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Bike race has eye on Columbia

Inaugural Tour of Missouri aims to attract world’s best bicyclists
Tuesday, January 30, 2007 | 12:00 a.m. CST; updated 8:55 a.m. CDT, Friday, July 18, 2008

The closest most Columbia residents have gotten to the world’s greatest bicyclists is tuning in to the annual broadcast of the Tour de France. But a soon-to-come decision from the city’s Convention and Visitors Bureau could bring them right to the finish line.

The bureau will respond this week to Medalist Sports Inc., an international sports marketing company, about whether a leg of the inaugural Tour of Missouri, a statewide bicycle race, will run through Columbia.

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To participate, the bureau must guarantee that it will raise $30,000 by the tour’s start in September.

“This is just so totally unlike anything we are doing,” said Lorah Steiner, executive director of the bureau. “There is a desire to fund this event and make it happen.”

The bureau will approach the City Council and city manager to ask for $30,000 from their unreserved fund balance, which consist of money not allocated into the bureau’s initial budget. It hopes to offset those funds through citizen fundraising efforts with local bicycling groups.

“I hope so,” Steiner replied when asked whether that amount of money could be raised by local organizations.

The money would provide hotel rooms and two meals for the tour participants and their crews.

Initially, the bureau planned on funding the tour through its sports development fund. However, the tour does not meet its funding criteria because profits will be based on advertising revenue sold during the anticipated high level of media coverage.

If the sports development fund were to be used, it would mean first altering the funding guidelines, a process Steiner called “unwieldy.”

“Any change to the guidelines would need to be applied equally to all future applications,” Steiner said. Such a precedent could mean fundraising complications for future events.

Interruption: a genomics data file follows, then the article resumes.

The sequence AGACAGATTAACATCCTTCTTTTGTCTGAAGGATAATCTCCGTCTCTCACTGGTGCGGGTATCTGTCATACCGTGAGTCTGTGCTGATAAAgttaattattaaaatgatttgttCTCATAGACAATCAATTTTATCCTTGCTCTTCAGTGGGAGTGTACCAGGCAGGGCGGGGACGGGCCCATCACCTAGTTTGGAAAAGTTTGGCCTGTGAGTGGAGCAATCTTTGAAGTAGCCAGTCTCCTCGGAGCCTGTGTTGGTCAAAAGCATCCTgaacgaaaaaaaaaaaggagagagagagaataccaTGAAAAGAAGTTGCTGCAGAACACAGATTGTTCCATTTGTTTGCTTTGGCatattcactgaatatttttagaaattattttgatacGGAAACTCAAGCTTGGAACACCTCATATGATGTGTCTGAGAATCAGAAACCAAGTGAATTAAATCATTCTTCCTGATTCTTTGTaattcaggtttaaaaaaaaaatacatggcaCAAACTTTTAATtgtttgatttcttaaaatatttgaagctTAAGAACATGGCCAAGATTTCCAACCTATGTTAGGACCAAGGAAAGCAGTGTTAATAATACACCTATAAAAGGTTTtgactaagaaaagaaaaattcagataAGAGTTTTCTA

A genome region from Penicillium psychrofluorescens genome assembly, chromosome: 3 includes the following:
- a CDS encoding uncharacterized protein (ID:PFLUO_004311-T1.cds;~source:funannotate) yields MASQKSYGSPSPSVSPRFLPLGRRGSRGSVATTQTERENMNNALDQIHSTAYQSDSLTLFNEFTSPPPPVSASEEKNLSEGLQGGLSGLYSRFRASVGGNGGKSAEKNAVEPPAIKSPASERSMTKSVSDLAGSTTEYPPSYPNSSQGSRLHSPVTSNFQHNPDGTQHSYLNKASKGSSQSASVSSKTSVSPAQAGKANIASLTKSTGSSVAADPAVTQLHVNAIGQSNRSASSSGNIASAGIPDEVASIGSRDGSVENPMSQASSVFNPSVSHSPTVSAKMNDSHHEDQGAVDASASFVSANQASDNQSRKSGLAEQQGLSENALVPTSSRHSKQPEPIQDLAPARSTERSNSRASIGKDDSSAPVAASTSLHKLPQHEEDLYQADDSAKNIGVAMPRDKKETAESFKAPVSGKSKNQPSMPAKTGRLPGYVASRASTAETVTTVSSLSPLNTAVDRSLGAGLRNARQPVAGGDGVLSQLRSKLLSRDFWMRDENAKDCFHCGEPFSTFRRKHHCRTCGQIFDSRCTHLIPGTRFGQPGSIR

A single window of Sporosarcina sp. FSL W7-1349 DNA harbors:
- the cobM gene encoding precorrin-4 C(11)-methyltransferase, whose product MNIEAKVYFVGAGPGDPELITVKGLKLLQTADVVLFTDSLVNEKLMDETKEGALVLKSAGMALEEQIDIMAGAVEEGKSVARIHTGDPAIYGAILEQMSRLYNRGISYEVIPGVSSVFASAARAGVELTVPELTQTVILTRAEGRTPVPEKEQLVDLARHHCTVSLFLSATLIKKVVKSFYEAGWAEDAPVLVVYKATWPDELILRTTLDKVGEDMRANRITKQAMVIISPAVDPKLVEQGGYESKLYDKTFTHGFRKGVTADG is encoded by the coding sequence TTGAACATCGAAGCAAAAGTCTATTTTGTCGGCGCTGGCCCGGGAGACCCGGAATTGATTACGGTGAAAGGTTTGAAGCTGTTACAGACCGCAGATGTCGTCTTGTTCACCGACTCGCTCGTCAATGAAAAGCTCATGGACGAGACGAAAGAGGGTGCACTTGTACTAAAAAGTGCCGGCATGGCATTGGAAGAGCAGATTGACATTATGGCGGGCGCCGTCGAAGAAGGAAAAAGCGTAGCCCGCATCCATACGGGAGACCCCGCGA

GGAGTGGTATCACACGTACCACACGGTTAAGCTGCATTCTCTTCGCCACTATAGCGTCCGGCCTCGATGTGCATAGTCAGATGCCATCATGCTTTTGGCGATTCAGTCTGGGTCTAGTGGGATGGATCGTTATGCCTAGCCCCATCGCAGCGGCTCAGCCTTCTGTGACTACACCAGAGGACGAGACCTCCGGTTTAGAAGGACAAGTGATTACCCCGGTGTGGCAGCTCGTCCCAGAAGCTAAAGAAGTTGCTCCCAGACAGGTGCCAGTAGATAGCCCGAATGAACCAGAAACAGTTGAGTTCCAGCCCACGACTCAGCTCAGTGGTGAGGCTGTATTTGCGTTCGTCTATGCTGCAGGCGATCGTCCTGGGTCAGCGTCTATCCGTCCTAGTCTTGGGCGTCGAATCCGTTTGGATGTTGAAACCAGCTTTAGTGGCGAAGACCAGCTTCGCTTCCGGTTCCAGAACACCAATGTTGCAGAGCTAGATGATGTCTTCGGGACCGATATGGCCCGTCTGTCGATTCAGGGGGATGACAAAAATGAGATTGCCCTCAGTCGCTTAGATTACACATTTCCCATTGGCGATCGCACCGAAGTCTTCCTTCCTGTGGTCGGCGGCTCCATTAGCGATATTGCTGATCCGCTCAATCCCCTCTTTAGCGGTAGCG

The tour may not mean increased profits for hotels because the race would come through Columbia the Friday of the usually busy Mizzou Family Weekend.

The Holiday Inn Select has already pledged to hold 150 rooms at a discounted rate if Columbia chooses to participate in the tour.

Providing hotel rooms to the tour participants and their crews at a discounted rate could mean sacrificing charging a full rate to families coming in for the football game.

“Sometimes growth hurts at the beginning,” said Bob McDonald, advisory board member and general manager of the Courtyard Marriott.

However, what the city might lose in hotel revenue, it could make up for in press coverage and publicity. The tour, which is the first of its kind in Missouri and second of its kind in the nation, is expected to draw Olympic-quality cyclists from across the globe.

“(The Tour of Missouri) is an event that would be good for Columbia, especially for a broader future view of putting Columbia on the map,” McDonald said.

That level of publicity could mean turning Columbia into a destination city for future sporting events, Steiner said.

“When you’ve held something like this and you’ve shown that you can, that says something to the sports organizer who is looking for a site for their event,” Steiner said. “The caliber of our city is equal to the caliber of their event.”

Medalist Sports hopes to introduce the finalized route in early February. According to the Tour of Missouri proposal, the six-day race will cover about 600 miles, highlighting both rural and urban areas of Missouri. The tour is tentatively scheduled to begin in Kansas City and end in St. Louis. If Columbia participates, cyclists would race to Columbia from Springfield on Sept. 14.


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